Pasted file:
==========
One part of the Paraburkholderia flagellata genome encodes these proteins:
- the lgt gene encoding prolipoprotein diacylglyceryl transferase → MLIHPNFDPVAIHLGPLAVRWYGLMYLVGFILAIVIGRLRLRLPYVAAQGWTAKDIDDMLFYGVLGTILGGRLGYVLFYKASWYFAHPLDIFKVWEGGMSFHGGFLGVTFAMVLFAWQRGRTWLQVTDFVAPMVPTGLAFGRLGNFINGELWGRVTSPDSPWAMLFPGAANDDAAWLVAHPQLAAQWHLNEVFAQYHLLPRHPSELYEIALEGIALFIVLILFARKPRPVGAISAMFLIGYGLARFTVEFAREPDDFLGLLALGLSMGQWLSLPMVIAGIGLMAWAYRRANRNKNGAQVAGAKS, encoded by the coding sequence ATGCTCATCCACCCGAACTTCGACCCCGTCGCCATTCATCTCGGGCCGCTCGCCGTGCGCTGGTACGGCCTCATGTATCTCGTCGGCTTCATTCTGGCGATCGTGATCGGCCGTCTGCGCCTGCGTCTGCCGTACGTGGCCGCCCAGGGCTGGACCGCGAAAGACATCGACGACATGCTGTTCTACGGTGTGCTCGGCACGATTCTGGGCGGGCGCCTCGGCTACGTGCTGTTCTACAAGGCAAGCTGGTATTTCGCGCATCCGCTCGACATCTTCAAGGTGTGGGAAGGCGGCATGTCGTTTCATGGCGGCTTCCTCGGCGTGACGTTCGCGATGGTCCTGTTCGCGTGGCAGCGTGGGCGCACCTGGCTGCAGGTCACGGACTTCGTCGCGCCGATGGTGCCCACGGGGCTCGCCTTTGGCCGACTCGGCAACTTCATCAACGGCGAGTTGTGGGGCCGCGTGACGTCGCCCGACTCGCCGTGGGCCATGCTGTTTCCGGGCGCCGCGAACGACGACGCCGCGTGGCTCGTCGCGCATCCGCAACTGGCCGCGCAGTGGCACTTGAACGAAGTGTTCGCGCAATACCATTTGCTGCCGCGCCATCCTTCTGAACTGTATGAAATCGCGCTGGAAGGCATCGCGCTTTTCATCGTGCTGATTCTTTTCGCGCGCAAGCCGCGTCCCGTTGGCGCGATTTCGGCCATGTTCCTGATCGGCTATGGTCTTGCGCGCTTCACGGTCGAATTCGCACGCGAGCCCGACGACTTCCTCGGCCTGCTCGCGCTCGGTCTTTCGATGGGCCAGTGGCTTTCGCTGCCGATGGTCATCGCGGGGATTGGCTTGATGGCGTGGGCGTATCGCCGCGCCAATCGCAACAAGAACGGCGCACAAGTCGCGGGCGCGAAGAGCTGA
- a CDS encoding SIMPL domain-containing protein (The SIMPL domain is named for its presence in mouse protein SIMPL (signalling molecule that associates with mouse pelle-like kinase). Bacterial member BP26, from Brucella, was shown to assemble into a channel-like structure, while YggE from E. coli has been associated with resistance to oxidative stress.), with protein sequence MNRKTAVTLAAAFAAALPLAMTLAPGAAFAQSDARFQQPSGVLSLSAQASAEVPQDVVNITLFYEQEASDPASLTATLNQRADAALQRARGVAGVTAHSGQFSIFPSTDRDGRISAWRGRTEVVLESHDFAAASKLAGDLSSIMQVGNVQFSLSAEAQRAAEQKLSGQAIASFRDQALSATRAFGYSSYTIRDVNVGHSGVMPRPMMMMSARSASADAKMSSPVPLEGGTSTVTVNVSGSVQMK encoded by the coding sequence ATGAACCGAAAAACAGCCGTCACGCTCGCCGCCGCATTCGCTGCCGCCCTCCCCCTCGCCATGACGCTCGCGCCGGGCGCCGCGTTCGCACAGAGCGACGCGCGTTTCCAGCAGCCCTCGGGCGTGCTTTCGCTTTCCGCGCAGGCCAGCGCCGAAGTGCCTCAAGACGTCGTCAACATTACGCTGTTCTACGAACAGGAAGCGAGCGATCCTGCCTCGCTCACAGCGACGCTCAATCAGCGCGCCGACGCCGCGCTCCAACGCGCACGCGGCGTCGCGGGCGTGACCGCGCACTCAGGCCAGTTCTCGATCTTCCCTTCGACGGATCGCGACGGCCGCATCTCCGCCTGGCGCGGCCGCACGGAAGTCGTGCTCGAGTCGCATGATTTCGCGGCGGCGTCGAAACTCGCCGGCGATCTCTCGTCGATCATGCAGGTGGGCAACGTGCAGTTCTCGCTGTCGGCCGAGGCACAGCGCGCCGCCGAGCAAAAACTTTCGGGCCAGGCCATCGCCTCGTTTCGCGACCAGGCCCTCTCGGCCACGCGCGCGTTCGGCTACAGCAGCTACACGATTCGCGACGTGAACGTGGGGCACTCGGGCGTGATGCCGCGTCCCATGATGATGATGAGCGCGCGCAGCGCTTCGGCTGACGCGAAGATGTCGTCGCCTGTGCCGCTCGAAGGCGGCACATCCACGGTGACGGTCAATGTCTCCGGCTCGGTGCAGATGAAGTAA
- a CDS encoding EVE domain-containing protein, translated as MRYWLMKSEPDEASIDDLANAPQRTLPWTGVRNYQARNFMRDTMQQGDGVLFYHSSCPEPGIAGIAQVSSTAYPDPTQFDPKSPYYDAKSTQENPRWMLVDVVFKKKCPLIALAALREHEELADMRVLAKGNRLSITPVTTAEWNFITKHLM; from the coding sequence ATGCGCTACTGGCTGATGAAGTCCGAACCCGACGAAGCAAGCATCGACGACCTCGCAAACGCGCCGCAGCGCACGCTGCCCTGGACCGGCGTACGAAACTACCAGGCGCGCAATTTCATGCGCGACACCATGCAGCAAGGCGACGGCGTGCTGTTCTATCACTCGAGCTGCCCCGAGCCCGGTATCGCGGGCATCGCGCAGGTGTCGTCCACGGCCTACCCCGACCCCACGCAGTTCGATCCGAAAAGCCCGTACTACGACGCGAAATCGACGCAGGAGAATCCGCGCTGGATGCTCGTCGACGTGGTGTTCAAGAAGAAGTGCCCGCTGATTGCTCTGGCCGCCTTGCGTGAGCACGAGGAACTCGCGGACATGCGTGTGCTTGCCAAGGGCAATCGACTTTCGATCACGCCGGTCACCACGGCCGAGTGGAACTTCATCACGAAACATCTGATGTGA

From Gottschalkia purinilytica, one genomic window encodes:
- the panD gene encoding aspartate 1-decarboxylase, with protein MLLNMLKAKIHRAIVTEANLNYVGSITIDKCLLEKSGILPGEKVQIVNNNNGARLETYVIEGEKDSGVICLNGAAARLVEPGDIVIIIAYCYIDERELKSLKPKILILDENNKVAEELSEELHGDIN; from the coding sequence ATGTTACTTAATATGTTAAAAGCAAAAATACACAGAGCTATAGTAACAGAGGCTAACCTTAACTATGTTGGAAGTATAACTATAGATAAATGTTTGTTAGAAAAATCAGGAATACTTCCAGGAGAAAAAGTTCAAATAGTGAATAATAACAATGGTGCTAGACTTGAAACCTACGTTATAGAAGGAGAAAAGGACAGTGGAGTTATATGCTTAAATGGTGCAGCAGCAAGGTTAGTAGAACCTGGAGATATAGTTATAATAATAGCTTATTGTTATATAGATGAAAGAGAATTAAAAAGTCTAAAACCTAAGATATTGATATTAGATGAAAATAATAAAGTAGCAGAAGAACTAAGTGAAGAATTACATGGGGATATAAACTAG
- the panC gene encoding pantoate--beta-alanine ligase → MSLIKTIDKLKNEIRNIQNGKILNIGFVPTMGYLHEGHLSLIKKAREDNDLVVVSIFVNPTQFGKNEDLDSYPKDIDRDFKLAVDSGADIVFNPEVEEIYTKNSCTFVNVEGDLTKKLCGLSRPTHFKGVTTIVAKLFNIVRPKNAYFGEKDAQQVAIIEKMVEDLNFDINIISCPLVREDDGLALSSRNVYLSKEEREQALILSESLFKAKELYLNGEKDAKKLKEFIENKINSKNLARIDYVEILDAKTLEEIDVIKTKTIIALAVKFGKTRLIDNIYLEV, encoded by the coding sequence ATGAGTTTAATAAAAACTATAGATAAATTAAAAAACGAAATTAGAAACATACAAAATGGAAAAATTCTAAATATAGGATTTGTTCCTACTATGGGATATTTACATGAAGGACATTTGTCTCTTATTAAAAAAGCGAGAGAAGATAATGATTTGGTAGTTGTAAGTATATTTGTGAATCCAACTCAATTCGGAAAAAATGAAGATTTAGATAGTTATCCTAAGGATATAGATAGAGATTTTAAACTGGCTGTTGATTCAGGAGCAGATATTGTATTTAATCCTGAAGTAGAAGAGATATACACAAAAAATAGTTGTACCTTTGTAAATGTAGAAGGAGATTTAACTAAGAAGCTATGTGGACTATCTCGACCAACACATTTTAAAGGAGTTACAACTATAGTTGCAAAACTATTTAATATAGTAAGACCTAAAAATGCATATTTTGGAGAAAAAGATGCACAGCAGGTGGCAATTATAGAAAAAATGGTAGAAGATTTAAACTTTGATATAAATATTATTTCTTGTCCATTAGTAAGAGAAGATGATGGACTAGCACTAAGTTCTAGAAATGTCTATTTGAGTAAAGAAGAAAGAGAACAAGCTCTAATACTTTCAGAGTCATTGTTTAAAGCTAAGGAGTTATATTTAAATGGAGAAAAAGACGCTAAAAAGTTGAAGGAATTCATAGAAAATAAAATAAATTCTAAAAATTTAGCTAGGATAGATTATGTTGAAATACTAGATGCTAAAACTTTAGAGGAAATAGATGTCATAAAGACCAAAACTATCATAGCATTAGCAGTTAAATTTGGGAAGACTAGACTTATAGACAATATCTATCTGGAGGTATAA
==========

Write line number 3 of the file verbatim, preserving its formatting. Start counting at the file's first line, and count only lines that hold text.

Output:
- a CDS encoding SIMPL domain-containing protein (The SIMPL domain is named for its presence in mouse protein SIMPL (signalling molecule that associates with mouse pelle-like kinase). Bacterial member BP26, from Brucella, was shown to assemble into a channel-like structure, while YggE from E. coli has been associated with resistance to oxidative stress.), with protein sequence MNRKTAVTLAAAFAAALPLAMTLAPGAAFAQSDARFQQPSGVLSLSAQASAEVPQDVVNITLFYEQEASDPASLTATLNQRADAALQRARGVAGVTAHSGQFSIFPSTDRDGRISAWRGRTEVVLESHDFAAASKLAGDLSSIMQVGNVQFSLSAEAQRAAEQKLSGQAIASFRDQALSATRAFGYSSYTIRDVNVGHSGVMPRPMMMMSARSASADAKMSSPVPLEGGTSTVTVNVSGSVQMK encoded by the coding sequence ATGAACCGAAAAACAGCCGTCACGCTCGCCGCCGCATTCGCTGCCGCCCTCCCCCTCGCCATGACGCTCGCGCCGGGCGCCGCGTTCGCACAGAGCGACGCGCGTTTCCAGCAGCCCTCGGGCGTGCTTTCGCTTTCCGCGCAGGCCAGCGCCGAAGTGCCTCAAGACGTCGTCAACATTACGCTGTTCTACGAACAGGAAGCGAGCGATCCTGCCTCGCTCACAGCGACGCTCAATCAGCGCGCCGACGCCGCGCTCCAACGCGCACGCGGCGTCGCGGGCGTGACCGCGCACTCAGGCCAGTTCTCGATCTTCCCTTCGACGGATCGCGACGGCCGCATCTCCGCCTGGCGCGGCCGCACGGAAGTCGTGCTCGAGTCGCATGATTTCGCGGCGGCGTCGAAACTCGCCGGCGATCTCTCGTCGATCATGCAGGTGGGCAACGTGCAGTTCTCGCTGTCGGCCGAGGCACAGCGCGCCGCCGAGCAAAAACTTTCGGGCCAGGCCATCGCCTCGTTTCGCGACCAGGCCCTCTCGGCCACGCGCGCGTTCGGCTACAGCAGCTACACGATTCGCGACGTGAACGTGGGGCACTCGGGCGTGATGCCGCGTCCCATGATGATGATGAGCGCGCGCAGCGCTTCGGCTGACGCGAAGATGTCGTCGCCTGTGCCGCTCGAAGGCGGCACATCCACGGTGACGGTCAATGTCTCCGGCTCGGTGCAGATGAAGTAA